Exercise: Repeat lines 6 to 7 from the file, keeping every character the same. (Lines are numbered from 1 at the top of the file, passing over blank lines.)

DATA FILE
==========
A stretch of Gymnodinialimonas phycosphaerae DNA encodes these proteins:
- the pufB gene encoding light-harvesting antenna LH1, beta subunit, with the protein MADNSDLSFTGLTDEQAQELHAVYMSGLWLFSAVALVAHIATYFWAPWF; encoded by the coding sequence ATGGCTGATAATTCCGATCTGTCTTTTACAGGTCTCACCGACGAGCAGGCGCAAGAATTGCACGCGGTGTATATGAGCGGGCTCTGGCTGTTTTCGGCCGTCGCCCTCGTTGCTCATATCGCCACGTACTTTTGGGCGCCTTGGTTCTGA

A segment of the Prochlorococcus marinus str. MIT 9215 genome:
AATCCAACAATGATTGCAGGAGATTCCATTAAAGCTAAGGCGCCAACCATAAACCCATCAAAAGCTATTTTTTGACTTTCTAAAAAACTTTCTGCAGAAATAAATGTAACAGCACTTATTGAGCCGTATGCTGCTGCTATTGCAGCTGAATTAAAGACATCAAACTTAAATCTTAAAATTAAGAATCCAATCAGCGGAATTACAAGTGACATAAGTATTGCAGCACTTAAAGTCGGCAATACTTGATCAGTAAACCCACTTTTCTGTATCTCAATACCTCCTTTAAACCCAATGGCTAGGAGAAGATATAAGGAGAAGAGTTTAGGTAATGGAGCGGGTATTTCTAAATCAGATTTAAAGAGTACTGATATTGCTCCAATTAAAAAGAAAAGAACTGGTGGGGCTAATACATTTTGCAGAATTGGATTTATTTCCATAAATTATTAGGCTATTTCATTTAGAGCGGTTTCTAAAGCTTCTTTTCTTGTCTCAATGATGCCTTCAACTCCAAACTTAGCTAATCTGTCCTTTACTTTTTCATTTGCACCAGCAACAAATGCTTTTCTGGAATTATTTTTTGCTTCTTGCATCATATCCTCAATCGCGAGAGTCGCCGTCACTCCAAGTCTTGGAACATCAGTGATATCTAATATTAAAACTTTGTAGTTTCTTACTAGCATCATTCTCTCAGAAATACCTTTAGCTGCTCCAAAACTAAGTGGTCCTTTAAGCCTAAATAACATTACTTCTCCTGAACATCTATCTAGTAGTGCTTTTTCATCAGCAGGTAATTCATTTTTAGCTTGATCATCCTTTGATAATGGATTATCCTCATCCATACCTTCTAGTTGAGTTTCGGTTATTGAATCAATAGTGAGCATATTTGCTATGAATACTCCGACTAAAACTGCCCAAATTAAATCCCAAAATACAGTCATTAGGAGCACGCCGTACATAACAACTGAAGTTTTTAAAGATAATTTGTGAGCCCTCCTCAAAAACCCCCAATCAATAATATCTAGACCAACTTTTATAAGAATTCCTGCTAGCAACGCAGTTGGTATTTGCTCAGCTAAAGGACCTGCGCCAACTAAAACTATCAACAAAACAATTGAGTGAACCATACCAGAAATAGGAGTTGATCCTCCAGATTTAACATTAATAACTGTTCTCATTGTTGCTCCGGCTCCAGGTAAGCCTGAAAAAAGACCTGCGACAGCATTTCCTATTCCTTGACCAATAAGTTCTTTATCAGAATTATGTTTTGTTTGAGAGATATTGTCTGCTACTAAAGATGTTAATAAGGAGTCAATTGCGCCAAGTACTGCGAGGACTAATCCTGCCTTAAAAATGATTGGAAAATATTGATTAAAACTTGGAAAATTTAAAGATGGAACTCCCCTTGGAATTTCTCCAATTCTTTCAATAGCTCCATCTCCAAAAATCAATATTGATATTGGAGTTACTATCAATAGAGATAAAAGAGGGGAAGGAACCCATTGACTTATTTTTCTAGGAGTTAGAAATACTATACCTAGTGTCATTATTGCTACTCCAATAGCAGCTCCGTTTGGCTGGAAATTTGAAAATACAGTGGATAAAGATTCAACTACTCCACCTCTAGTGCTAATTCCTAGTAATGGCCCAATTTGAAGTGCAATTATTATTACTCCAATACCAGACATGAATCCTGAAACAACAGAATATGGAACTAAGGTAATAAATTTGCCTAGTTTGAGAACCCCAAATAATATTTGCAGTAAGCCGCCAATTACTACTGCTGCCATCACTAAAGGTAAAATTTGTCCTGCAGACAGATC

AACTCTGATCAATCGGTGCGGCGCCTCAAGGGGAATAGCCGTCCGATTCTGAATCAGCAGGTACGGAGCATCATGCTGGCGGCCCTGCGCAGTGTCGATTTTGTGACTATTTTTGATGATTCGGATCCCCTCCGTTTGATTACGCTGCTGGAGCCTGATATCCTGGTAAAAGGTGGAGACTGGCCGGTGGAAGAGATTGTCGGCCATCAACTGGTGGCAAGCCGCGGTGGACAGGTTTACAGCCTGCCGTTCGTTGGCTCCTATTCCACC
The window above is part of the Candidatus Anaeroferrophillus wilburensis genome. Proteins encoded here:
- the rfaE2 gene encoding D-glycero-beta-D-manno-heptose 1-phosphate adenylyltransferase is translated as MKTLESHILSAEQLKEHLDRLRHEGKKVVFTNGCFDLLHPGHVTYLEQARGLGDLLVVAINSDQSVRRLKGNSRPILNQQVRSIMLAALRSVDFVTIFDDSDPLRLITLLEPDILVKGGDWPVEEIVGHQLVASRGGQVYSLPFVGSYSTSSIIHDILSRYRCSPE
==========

The window above is part of the Candidatus Anaeroferrophillus wilburensis genome. Proteins encoded here:
- the rfaE2 gene encoding D-glycero-beta-D-manno-heptose 1-phosphate adenylyltransferase is translated as MKTLESHILSAEQLKEHLDRLRHEGKKVVFTNGCFDLLHPGHVTYLEQARGLGDLLVVAINSDQSVRRLKGNSRPILNQQVRSIMLAALRSVDFVTIFDDSDPLRLITLLEPDILVKGGDWPVEEIVGHQLVASRGGQVYSLPFVGSYSTSSIIHDILSRYRCSPE